Hollywood Drops DeCSS Case
Hollywood now wants a lawsuit it brought against Andrew Bunner for carrying details of Jon Johanesen's DeCSS on his web page, dismissed.
CSS equals Content Scrambling System, meant to encrypt DVD data so it can be read only by 'licensed' (ie, Hollywood-approved) DVD players. However, the MPAA (Motion Picture Association of America) CSS licensing section, the DVD Copy Control Association (DVD-CCA), refused to license CSS to projects such as LiVid (Linux Video), an open source collaboration aimed at creating interoperable software tools.
And then along came Jon - Jon Johansen who had the abhorrent (to Hollywood) idea that if you buy a DVD, you should be able to use it on anything, and in any way, you like - for instance on a system running Linux. But under CSS, he couldn't. So he developed DeCSS which both unlocks DVDs and lets users fast-forward (through commercials, for example), or copy.
In 1999, Bunner and several others were singled out for prosecution as This is what'll happen to YOU! examples in much the same way the RIAA is now victimizing file sharers.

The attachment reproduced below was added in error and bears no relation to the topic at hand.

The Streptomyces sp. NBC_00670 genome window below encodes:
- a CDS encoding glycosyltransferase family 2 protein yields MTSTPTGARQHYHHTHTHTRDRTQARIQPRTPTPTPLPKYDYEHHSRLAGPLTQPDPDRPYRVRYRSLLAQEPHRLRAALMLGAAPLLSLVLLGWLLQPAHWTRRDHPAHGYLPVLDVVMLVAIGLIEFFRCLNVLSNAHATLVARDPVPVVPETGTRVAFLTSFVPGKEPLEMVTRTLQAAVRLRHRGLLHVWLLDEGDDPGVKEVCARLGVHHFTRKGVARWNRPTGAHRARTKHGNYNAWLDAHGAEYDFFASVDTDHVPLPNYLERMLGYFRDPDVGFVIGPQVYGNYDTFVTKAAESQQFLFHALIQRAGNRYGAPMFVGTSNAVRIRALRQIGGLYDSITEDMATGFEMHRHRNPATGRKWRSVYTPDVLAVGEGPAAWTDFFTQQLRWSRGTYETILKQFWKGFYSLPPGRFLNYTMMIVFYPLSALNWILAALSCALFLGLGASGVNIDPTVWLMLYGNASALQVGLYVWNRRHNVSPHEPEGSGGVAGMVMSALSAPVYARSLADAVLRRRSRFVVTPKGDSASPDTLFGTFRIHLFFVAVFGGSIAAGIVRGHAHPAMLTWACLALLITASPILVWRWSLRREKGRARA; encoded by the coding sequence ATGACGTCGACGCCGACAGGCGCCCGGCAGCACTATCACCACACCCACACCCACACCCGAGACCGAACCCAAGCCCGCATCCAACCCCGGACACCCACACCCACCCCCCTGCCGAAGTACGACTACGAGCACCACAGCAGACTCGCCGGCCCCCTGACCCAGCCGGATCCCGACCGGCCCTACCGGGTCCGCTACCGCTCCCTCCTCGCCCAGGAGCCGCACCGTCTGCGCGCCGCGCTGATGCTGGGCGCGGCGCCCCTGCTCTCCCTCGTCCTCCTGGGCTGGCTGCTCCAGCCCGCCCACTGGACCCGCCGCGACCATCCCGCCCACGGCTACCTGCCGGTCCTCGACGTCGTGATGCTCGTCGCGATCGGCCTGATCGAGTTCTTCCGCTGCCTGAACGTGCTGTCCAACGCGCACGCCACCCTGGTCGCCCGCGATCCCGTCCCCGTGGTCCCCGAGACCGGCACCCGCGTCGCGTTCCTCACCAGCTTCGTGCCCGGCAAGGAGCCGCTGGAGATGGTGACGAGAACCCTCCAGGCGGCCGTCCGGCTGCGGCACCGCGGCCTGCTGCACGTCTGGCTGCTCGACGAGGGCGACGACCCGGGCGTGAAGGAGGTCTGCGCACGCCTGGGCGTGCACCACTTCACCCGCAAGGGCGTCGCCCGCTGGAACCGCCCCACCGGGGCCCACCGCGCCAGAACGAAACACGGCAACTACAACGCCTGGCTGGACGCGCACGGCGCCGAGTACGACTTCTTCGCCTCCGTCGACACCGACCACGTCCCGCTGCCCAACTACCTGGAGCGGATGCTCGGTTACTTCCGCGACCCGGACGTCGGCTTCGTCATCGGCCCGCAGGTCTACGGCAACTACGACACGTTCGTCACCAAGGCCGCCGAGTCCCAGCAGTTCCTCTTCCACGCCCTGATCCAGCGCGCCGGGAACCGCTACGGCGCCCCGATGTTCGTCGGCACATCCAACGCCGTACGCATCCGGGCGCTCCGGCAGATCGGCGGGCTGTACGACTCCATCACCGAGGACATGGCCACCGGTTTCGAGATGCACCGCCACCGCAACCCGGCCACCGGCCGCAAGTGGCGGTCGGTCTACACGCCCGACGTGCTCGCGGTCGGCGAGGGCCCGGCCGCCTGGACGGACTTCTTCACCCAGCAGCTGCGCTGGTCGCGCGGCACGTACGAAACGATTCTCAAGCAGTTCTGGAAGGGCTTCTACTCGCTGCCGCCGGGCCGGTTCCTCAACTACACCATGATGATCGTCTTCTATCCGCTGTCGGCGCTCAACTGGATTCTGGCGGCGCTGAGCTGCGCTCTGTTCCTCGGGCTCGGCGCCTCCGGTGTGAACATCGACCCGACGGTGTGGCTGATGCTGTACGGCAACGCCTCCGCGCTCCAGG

It was all a waste of time because DVD-CCA president John Hoy Revealed All in the movie industry inspired California lawsuit against Bunner and several others.
Asking for the dismissal was a "surprising retreat" and in doing so, DVD CCA effectively, "gave up a multi-year effort to have the republication of the program ... declared a violation of trade secret laws," says the EFF (Electronic Frontier Foundation).
"DeCSS has been available on hundreds if not thousands of websites for 4 years now," said EFF legal director Cindy Cohn in a statement. "We're pleased that the DVD CCA has finally stopped attempting to deny the obvious: DeCSS is not a secret."
Hollywood also went blue trying to prosecute Johanesen, but failed.